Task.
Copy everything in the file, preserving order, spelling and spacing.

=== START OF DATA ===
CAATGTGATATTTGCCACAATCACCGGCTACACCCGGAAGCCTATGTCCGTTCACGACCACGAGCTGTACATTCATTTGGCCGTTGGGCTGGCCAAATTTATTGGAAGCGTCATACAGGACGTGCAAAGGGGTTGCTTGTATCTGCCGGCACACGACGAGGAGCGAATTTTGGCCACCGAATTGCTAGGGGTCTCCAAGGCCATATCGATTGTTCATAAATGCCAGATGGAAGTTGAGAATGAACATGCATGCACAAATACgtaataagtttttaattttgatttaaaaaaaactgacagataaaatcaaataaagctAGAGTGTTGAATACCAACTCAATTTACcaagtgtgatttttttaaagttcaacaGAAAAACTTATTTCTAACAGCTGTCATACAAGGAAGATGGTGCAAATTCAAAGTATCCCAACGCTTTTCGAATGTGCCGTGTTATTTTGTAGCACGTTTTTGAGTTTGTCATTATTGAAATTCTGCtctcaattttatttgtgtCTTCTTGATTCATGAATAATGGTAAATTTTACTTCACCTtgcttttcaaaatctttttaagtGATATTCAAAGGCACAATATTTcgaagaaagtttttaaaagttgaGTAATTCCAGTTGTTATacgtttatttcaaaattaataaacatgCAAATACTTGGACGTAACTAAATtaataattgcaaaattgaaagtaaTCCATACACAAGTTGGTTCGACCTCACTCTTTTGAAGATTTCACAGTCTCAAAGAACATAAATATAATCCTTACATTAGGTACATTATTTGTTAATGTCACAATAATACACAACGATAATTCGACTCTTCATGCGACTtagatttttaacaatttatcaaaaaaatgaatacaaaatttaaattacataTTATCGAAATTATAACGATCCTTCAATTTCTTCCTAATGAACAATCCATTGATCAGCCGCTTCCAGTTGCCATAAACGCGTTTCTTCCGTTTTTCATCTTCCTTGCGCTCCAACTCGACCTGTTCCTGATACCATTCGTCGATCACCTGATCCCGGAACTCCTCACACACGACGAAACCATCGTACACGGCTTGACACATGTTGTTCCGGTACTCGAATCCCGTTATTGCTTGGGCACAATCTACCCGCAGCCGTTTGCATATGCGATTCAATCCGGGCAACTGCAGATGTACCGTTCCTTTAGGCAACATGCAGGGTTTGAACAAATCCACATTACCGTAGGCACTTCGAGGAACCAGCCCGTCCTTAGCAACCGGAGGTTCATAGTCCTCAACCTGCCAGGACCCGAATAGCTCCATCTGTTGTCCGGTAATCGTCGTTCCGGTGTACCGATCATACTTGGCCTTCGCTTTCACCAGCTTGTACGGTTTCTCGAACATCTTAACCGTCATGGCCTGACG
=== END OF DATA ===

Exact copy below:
CAATGTGATATTTGCCACAATCACCGGCTACACCCGGAAGCCTATGTCCGTTCACGACCACGAGCTGTACATTCATTTGGCCGTTGGGCTGGCCAAATTTATTGGAAGCGTCATACAGGACGTGCAAAGGGGTTGCTTGTATCTGCCGGCACACGACGAGGAGCGAATTTTGGCCACCGAATTGCTAGGGGTCTCCAAGGCCATATCGATTGTTCATAAATGCCAGATGGAAGTTGAGAATGAACATGCATGCACAAATACgtaataagtttttaattttgatttaaaaaaaactgacagataaaatcaaataaagctAGAGTGTTGAATACCAACTCAATTTACcaagtgtgatttttttaaagttcaacaGAAAAACTTATTTCTAACAGCTGTCATACAAGGAAGATGGTGCAAATTCAAAGTATCCCAACGCTTTTCGAATGTGCCGTGTTATTTTGTAGCACGTTTTTGAGTTTGTCATTATTGAAATTCTGCtctcaattttatttgtgtCTTCTTGATTCATGAATAATGGTAAATTTTACTTCACCTtgcttttcaaaatctttttaagtGATATTCAAAGGCACAATATTTcgaagaaagtttttaaaagttgaGTAATTCCAGTTGTTATacgtttatttcaaaattaataaacatgCAAATACTTGGACGTAACTAAATtaataattgcaaaattgaaagtaaTCCATACACAAGTTGGTTCGACCTCACTCTTTTGAAGATTTCACAGTCTCAAAGAACATAAATATAATCCTTACATTAGGTACATTATTTGTTAATGTCACAATAATACACAACGATAATTCGACTCTTCATGCGACTtagatttttaacaatttatcaaaaaaatgaatacaaaatttaaattacataTTATCGAAATTATAACGATCCTTCAATTTCTTCCTAATGAACAATCCATTGATCAGCCGCTTCCAGTTGCCATAAACGCGTTTCTTCCGTTTTTCATCTTCCTTGCGCTCCAACTCGACCTGTTCCTGATACCATTCGTCGATCACCTGATCCCGGAACTCCTCACACACGACGAAACCATCGTACACGGCTTGACACATGTTGTTCCGGTACTCGAATCCCGTTATTGCTTGGGCACAATCTACCCGCAGCCGTTTGCATATGCGATTCAATCCGGGCAACTGCAGATGTACCGTTCCTTTAGGCAACATGCAGGGTTTGAACAAATCCACATTACCGTAGGCACTTCGAGGAACCAGCCCGTCCTTAGCAACCGGAGGTTCATAGTCCTCAACCTGCCAGGACCCGAATAGCTCCATCTGTTGTCCGGTAATCGTCGTTCCGGTGTACCGATCATACTTGGCCTTCGCTTTCACCAGCTTGTACGGTTTCTCGAACATCTTAACCGTCATGGCCTGACG